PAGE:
A powerful 6.4-magnitude earthquake rocked southern Taiwan on Thursday morning causing buildings to sway hundreds of miles to the north. Local news reports said at least one person was injured.
The quake was centred in the county of Kaohsiung, and struck at a depth of about 3.1 miles (5 kilometers). Kaohsiung is about 249 miles (400 kilometers) south of the capital Taipei.
Residents in Taipei could feel buildings shake, and the quake caused power outages. The island’s high-speed rail service was suspended, Taiwan’s cable news stations reported.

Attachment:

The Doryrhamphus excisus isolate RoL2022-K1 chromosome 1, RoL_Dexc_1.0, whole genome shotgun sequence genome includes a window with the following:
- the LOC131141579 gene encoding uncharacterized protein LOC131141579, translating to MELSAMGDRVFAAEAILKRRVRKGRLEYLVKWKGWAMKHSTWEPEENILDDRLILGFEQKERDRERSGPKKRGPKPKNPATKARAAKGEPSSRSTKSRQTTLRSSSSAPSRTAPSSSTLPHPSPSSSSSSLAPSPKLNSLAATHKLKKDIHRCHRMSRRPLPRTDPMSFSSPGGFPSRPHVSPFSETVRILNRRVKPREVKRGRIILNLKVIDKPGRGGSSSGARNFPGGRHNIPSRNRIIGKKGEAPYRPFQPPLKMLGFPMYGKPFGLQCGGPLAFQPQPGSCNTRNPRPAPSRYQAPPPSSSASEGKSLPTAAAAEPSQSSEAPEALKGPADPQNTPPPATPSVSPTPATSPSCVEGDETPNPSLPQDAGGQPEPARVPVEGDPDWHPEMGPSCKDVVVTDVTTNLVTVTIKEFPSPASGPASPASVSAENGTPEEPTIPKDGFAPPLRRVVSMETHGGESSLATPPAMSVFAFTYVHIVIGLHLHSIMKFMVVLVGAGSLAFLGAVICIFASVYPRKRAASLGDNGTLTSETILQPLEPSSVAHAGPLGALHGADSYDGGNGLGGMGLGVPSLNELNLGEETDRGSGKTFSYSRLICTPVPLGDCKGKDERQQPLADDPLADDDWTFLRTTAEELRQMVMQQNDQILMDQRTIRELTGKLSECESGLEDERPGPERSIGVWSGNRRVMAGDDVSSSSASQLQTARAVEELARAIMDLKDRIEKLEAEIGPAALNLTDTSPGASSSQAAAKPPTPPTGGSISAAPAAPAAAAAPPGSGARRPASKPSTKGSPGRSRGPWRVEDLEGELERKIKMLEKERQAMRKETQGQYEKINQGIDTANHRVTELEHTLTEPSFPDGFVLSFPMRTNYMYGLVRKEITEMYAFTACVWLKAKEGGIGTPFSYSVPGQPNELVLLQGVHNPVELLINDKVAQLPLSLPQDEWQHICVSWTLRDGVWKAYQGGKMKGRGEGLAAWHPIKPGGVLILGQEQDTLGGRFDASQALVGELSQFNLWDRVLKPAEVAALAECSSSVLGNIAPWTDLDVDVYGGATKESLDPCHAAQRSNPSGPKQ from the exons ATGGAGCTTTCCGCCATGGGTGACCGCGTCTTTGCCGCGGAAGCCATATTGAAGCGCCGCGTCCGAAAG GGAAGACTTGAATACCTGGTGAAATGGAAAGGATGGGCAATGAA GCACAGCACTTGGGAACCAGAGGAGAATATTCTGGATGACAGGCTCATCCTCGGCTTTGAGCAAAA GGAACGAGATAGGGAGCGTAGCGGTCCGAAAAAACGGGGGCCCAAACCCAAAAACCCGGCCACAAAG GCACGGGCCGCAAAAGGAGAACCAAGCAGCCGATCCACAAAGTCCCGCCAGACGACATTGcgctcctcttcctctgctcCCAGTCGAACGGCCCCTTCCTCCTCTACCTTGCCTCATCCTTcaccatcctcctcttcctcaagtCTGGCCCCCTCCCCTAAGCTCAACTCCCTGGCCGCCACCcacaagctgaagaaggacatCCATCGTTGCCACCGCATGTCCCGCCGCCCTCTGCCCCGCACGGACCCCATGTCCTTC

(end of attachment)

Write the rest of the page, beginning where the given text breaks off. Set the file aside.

No tsunami alert was issued.
A Kaohsiung official told the CTI news station some temporary housing shelters, erected in the wake of a devastating typhoon last summer, collapsed as a result of the quake.
Earthquakes frequently rattle Taiwan but most are minor and cause little or no damage.
However, a 7.6-magnitude temblor in central Taiwan in 1999 killed more than 2,300 people. In 2006 a 6.7-magnitude quake south of Kaohsiung severed undersea cables and disrupted telephone and Internet service to millions throughout Asia.